At Last, Huge Hybrid Airship for ISR Makes First Flight
The Northrop Grumman long endurance, multi-intelligence vehicle (LEMV) has made a 90-minute first flight, about one year behind schedule. The 304-foot-long optionally manned hybrid airship was released from tether at Lakehurst, N.J., on August 7, according to the sponsoring agency, the U.S. Army Space and Missile Defense Command (USASMDC).
The primary objective of the first flight was to perform a safe launch and recovery, with the secondary objective of verifying the flight control system, the USASMDC said. “Additional first-flight objectives included airworthiness testing and demonstration, and system-level performance verification. All objectives were met during the first flight,” the Army continued. The LEMV was manned for the first flight, and will also be manned for subsequent test flights following “a detailed inspection of the vehicle,” the USASMDC added.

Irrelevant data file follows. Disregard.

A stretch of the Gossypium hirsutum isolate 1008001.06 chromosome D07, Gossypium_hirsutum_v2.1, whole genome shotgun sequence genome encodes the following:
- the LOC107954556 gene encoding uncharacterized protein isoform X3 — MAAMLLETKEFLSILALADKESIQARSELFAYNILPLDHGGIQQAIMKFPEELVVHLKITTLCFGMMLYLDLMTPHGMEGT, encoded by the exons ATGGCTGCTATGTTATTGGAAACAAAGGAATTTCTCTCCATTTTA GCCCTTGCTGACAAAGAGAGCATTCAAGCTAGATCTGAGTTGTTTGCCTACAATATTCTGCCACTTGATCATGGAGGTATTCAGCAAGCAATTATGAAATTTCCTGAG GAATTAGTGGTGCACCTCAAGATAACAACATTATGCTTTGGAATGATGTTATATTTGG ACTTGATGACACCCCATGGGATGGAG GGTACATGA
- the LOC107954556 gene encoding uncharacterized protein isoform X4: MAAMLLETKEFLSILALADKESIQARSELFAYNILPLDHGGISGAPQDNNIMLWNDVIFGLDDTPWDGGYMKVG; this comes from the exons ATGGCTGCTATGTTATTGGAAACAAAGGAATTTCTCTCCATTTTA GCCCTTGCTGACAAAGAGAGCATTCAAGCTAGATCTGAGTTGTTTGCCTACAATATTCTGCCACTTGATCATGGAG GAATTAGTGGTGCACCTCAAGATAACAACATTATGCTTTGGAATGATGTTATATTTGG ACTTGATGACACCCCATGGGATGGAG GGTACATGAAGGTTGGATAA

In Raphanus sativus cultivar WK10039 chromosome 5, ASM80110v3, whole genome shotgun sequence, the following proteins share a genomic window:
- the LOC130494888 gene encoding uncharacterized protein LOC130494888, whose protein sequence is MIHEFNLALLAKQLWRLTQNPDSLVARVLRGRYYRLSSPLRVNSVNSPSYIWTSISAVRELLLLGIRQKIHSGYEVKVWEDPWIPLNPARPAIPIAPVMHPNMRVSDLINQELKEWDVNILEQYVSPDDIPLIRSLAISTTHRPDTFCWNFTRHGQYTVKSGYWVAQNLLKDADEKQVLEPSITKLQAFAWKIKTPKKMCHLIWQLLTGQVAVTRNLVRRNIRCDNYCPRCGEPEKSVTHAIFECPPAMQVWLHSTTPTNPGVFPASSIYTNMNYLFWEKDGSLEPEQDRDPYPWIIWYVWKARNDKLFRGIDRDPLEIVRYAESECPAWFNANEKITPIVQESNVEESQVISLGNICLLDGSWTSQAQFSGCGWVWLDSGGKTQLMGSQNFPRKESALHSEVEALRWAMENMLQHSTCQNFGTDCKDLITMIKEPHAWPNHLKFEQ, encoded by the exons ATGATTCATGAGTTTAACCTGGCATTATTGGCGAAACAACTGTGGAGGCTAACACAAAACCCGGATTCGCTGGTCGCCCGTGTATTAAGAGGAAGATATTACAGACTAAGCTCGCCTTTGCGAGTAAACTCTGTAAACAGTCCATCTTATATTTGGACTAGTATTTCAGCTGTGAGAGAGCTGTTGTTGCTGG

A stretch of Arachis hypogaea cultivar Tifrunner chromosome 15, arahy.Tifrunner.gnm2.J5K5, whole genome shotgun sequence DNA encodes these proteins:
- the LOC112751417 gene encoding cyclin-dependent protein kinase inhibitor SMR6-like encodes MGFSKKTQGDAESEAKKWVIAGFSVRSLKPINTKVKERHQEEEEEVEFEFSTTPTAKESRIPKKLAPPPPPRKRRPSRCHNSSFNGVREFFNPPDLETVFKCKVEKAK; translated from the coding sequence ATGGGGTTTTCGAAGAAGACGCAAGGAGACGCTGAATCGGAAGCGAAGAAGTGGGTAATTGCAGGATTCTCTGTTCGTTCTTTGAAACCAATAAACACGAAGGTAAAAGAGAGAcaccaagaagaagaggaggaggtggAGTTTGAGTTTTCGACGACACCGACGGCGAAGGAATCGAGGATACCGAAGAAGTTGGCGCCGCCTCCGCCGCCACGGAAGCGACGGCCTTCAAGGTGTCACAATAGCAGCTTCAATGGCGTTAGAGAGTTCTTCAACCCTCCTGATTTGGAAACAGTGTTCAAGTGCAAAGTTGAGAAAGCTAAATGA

The LEMV was designed to support ground troops by providing a continuous stream of imagery and signals intelligence from multiple sensors over many days. The platform was designed by Hybrid Air Vehicles (HAV) of the UK under subcontract to Northrop Grumman. HAV flew a subscale version of a hybrid airship some years ago, but nothing on the scale of the LEMV has ever been attempted. The vehicle was supposed to be flight-tested, and its mission systems integrated, in time for a deployment to Afghanistan early this year.
HAV business development director Hardy Giesler told AIN today that, configured as a freighter, the airship could carry a payload of 20 tonnes, but for the ISR mission it is designed to carry a 2,500-pound payload at 20,000 feet for 21 days. The Army says the airship will perform the ISR mission with fuel consumption 10 times less than that of mission-comparable platforms, and that it will provide a 2,000-mile radius of action.